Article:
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May 11, 2012

Emily Nolan – A Model Life: In The Beginning

We are so pleased to announce we have a new contributor to the Madison Plus family! Please join us as we welcome plus size model (Dorothy Combs), writer, vegan chef and curvy crusader Emily Nolan! Emily will be sharing her personal experiences as a model and more!

In the beginning, working as a model can be very emotionally arduous and costly. Your first day at work, you can get called for a $5,000 jeans casting, you dance your butt off for the client in front of a camera, and you never hear back from them again. Or do you? Castings occur everyday for full-time models. That means that most of the castings that you go on, you’re competing with all of the other models that fit the client’s criteria. 

As much as you want to dwell on if you’ve gotten the job or not, you have to pack up and go to the next casting, travel to your next photo shoot, and schedule your next test photo shoot (a photo shoot at your own expense to keep clients updated with your look). A model’s lifestyle involves wearing a lot of hats and being able to switch them on and off at the drop of a pin. 

Before you get started as a model, you must begin by having someone take digital pictures of you and then you can submit them to agencies that you are interested in. If you are in high school or college and do not plan on leaving the area your live in, I suggest you apply to a local modeling agency that books jobs around your home; a quick Google search should help you locate a reputable agency. However, if you’re ready for a full-time job, I suggest you send your digitals to as many international agencies as possible. If you’re serious, I also suggest you attend agency’s open-call days; they usually have the time and place advertised on their website. This is a time where you physically go in to the agency’s office and meet with the agents in person—also a good time to bring your digitals as well as any of your strongest pictures (less is more, especially when you start off). Another option to becoming discovered is to attend a weekend scouting seminars for models and actors who sign up and pay a fee to attend a conference run by companies like ProScout, who have discovered many of today’s full-time models and actors.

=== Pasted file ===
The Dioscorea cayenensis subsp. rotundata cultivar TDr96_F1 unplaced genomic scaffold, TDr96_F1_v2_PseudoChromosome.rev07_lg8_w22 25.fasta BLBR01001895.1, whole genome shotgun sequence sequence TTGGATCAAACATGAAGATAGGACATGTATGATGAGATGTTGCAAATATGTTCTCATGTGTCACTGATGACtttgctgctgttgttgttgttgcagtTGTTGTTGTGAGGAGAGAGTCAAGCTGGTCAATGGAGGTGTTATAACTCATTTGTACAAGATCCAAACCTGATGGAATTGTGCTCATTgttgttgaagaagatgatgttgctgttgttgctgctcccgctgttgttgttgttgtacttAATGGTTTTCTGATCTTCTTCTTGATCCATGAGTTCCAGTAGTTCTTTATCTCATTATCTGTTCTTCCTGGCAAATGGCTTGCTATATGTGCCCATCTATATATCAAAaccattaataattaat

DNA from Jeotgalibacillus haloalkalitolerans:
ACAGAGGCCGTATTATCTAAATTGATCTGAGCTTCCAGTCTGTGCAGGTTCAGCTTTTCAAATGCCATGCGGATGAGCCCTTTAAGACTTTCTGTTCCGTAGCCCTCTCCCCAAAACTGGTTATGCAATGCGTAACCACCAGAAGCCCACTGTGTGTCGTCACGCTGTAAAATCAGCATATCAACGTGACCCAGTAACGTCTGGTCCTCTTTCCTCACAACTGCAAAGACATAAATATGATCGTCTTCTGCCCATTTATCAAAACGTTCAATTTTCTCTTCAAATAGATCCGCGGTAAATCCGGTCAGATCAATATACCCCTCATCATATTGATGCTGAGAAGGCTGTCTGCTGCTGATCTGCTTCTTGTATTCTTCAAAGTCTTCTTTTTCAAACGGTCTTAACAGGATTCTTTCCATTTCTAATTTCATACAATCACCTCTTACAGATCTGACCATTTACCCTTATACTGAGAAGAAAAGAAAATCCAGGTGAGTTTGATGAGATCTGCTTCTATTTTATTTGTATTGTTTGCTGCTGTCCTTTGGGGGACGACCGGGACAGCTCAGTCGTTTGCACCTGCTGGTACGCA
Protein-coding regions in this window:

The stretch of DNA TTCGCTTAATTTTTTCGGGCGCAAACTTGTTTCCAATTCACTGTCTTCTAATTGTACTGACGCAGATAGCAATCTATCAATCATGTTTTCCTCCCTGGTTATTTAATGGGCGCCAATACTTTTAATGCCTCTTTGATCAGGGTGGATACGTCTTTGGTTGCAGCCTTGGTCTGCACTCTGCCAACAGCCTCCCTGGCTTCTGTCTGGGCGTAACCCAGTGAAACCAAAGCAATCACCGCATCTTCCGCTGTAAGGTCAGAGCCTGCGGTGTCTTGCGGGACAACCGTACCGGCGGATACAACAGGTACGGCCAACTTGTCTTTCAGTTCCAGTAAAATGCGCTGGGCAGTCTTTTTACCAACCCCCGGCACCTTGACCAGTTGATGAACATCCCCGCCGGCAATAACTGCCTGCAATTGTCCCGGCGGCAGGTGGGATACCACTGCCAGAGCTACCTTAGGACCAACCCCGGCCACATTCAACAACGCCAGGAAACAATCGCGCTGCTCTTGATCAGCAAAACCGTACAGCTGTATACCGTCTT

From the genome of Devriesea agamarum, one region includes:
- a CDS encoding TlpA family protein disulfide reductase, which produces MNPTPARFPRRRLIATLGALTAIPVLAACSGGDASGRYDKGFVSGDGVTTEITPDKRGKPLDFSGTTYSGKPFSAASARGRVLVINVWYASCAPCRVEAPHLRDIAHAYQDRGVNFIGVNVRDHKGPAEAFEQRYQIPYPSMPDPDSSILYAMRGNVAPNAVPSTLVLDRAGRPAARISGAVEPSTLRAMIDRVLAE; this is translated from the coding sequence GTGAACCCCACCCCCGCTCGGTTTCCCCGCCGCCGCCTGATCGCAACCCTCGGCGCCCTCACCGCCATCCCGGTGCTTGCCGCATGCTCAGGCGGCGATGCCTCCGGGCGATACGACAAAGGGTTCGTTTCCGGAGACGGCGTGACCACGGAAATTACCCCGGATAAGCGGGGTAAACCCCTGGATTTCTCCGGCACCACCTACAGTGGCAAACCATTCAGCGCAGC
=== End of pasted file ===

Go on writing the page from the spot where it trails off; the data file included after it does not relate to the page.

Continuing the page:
Alright! So an agency has called you back and wants to represent you and they want you to pay them for representation. That’s an automatic red-flag. An agency-model relationship is a two-way street and should be treated as such in a business relationship. The only thing a model should pay for up front is a portfolio book and the images from test shoots that go inside of them. Typically, a personal agency portfolio book runs around $50 and a professional test shoot with a photographer will cost around $400-600 for several looks. 

It’s the beginning of your modeling career, and your mother has told you that you’re the next Estee Lauder girl, right? That sounds familiar. Well, keep the hope and realize it may take a bit longer to achieve your goals; supermodels take time to develop.

When I started modeling, I thought the day I signed with a big agency in NYC, I needed to give up my career to become a model. In fact, I was encouraged by my NYC agent to continue my career (outside of modeling) and wait to see how clients react to my images, after she had submitted me for jobs. Sure enough, the client’s interest grew and throughout my first months, I would get more and more castings and callbacks than the months before. The client’s were continuously watching my look develop and within my first year of modeling, with my persistence and testing every few months, I was booking international catalog work. 

To offer you my best advice in becoming a model, I would encourage you to look at successful models that have a similar look as you, and groom yourself accordingly. Of course, it is good to embrace your character traits that give you personality or set you apart; I am just encouraging you trim your beautiful long hair to an acceptable length, keep a natural manicure and pedicure, and clean skin at all times. Grooming is extremely important so when you do go to a casting, you feel comfortable in your natural skin with little to no makeup on. 

When I started out as a model, my hair was six inches too long. I loved my hair and thought it was going to help me book hair jobs. Alas, the nature of the business is that plus size women have yet to book a lot of beauty and hair jobs—this will change! When my agent asked me to cut my hair, I obligingly did so thinking it was not such a swift move, however, I ended up booking some of my biggest clients yet! 

Let me reiterate what I’ve said, modeling can be extremely costly and trying if you’re not patient and willing to invest into the beginning of your career. However, if clients take to your look, it can be a whirlwind of excitement, traveling and working with the most interesting people you’ve ever met. If you’re ready and wanting, I wish you the best of luck in your tenacious endeavors and hope to see you one day gracing the pages of my fashion magazines! 

~ Emily
A Model Life 

Photographer(s) from top to bottom: Kate Moore, Viveca Ljung and Jose Amigo.
All looks styled by Emily Nolan.

Stay tuned for more insight, tips and behind-the-scenes fun from Emily! You can also visit Emily at her website www.MLEstyle.com.

 

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